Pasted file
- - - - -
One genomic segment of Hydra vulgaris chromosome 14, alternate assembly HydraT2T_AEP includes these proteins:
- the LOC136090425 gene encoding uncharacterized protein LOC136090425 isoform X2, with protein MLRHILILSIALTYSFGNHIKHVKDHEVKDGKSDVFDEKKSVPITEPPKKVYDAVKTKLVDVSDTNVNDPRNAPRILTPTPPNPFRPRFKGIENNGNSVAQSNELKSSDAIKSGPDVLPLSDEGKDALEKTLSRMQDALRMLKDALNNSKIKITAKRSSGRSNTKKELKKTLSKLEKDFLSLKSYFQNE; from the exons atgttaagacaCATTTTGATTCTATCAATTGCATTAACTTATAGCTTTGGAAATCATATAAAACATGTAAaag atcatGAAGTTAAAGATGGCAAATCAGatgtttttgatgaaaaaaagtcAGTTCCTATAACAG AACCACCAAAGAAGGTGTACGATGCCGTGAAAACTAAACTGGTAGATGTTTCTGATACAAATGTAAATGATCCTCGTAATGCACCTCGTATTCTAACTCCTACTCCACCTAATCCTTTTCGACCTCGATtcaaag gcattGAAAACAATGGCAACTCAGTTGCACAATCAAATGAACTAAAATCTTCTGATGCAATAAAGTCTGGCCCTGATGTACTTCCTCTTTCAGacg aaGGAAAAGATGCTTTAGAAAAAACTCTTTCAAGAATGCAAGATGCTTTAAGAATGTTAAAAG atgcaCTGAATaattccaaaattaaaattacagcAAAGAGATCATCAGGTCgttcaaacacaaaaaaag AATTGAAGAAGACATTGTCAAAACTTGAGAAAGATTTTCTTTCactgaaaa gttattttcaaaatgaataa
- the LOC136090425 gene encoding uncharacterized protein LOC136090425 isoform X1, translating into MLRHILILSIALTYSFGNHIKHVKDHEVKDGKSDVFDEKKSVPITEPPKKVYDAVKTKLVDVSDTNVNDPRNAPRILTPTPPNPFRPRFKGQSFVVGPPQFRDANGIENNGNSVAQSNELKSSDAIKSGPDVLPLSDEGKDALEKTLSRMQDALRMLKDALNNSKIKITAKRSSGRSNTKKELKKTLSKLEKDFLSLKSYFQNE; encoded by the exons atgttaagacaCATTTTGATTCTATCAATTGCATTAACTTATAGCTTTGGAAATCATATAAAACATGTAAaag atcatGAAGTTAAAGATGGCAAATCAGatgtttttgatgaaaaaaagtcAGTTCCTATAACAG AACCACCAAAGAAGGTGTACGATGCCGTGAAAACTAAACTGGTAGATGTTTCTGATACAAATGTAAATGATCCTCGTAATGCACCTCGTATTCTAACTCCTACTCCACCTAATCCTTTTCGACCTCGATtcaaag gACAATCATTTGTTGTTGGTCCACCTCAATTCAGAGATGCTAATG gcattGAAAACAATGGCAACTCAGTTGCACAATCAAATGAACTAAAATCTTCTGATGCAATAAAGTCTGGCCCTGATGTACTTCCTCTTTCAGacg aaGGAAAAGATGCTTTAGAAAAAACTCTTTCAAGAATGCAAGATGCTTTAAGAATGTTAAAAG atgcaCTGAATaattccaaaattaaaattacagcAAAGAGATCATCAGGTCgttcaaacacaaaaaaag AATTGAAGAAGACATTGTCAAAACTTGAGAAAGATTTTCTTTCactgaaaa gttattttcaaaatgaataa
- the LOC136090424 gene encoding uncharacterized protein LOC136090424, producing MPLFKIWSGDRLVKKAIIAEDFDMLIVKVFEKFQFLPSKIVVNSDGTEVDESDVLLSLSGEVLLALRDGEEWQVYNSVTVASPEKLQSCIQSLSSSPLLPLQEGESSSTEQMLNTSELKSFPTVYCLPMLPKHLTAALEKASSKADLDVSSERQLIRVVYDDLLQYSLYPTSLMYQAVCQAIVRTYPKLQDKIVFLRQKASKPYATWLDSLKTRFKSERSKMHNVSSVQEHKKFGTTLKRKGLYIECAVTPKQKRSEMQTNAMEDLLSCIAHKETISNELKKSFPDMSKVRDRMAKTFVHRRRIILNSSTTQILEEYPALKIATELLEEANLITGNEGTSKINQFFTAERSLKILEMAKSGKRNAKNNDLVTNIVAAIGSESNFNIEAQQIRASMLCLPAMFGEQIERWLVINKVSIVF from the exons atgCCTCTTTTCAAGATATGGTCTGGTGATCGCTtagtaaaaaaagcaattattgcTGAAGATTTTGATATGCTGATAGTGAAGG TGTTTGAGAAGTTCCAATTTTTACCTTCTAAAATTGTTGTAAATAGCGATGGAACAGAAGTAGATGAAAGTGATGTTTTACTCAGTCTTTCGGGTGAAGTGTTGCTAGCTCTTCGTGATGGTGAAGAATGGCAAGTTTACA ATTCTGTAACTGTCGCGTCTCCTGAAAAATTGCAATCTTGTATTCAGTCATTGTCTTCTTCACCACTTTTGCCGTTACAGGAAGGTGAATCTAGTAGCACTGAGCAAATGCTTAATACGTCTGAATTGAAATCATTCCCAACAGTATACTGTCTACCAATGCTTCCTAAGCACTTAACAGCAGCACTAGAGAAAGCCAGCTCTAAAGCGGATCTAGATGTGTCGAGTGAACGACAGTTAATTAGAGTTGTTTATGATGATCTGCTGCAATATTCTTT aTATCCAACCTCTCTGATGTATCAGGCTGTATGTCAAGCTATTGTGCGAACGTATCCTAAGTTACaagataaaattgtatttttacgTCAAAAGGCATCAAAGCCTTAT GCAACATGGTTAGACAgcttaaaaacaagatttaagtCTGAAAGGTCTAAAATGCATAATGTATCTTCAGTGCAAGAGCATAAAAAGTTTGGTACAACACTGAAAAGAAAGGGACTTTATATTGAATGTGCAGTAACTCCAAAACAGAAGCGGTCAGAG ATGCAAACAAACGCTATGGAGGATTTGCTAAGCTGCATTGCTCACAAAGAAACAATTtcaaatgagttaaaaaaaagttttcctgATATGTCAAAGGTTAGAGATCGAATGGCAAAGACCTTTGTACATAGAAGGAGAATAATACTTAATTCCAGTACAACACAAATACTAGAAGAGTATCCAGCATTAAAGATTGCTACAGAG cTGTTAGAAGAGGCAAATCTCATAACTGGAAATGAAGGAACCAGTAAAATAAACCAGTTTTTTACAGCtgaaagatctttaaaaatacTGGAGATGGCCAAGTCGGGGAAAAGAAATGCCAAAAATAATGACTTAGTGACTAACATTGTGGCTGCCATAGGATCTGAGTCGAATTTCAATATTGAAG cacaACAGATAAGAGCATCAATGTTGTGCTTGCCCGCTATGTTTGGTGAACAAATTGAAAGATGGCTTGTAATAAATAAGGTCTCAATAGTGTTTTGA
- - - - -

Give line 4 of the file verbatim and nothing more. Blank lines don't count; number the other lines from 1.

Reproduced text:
- the LOC136090424 gene encoding uncharacterized protein LOC136090424, producing MPLFKIWSGDRLVKKAIIAEDFDMLIVKVFEKFQFLPSKIVVNSDGTEVDESDVLLSLSGEVLLALRDGEEWQVYNSVTVASPEKLQSCIQSLSSSPLLPLQEGESSSTEQMLNTSELKSFPTVYCLPMLPKHLTAALEKASSKADLDVSSERQLIRVVYDDLLQYSLYPTSLMYQAVCQAIVRTYPKLQDKIVFLRQKASKPYATWLDSLKTRFKSERSKMHNVSSVQEHKKFGTTLKRKGLYIECAVTPKQKRSEMQTNAMEDLLSCIAHKETISNELKKSFPDMSKVRDRMAKTFVHRRRIILNSSTTQILEEYPALKIATELLEEANLITGNEGTSKINQFFTAERSLKILEMAKSGKRNAKNNDLVTNIVAAIGSESNFNIEAQQIRASMLCLPAMFGEQIERWLVINKVSIVF from the exons atgCCTCTTTTCAAGATATGGTCTGGTGATCGCTtagtaaaaaaagcaattattgcTGAAGATTTTGATATGCTGATAGTGAAGG TGTTTGAGAAGTTCCAATTTTTACCTTCTAAAATTGTTGTAAATAGCGATGGAACAGAAGTAGATGAAAGTGATGTTTTACTCAGTCTTTCGGGTGAAGTGTTGCTAGCTCTTCGTGATGGTGAAGAATGGCAAGTTTACA ATTCTGTAACTGTCGCGTCTCCTGAAAAATTGCAATCTTGTATTCAGTCATTGTCTTCTTCACCACTTTTGCCGTTACAGGAAGGTGAATCTAGTAGCACTGAGCAAATGCTTAATACGTCTGAATTGAAATCATTCCCAACAGTATACTGTCTACCAATGCTTCCTAAGCACTTAACAGCAGCACTAGAGAAAGCCAGCTCTAAAGCGGATCTAGATGTGTCGAGTGAACGACAGTTAATTAGAGTTGTTTATGATGATCTGCTGCAATATTCTTT aTATCCAACCTCTCTGATGTATCAGGCTGTATGTCAAGCTATTGTGCGAACGTATCCTAAGTTACaagataaaattgtatttttacgTCAAAAGGCATCAAAGCCTTAT GCAACATGGTTAGACAgcttaaaaacaagatttaagtCTGAAAGGTCTAAAATGCATAATGTATCTTCAGTGCAAGAGCATAAAAAGTTTGGTACAACACTGAAAAGAAAGGGACTTTATATTGAATGTGCAGTAACTCCAAAACAGAAGCGGTCAGAG ATGCAAACAAACGCTATGGAGGATTTGCTAAGCTGCATTGCTCACAAAGAAACAATTtcaaatgagttaaaaaaaagttttcctgATATGTCAAAGGTTAGAGATCGAATGGCAAAGACCTTTGTACATAGAAGGAGAATAATACTTAATTCCAGTACAACACAAATACTAGAAGAGTATCCAGCATTAAAGATTGCTACAGAG cTGTTAGAAGAGGCAAATCTCATAACTGGAAATGAAGGAACCAGTAAAATAAACCAGTTTTTTACAGCtgaaagatctttaaaaatacTGGAGATGGCCAAGTCGGGGAAAAGAAATGCCAAAAATAATGACTTAGTGACTAACATTGTGGCTGCCATAGGATCTGAGTCGAATTTCAATATTGAAG cacaACAGATAAGAGCATCAATGTTGTGCTTGCCCGCTATGTTTGGTGAACAAATTGAAAGATGGCTTGTAATAAATAAGGTCTCAATAGTGTTTTGA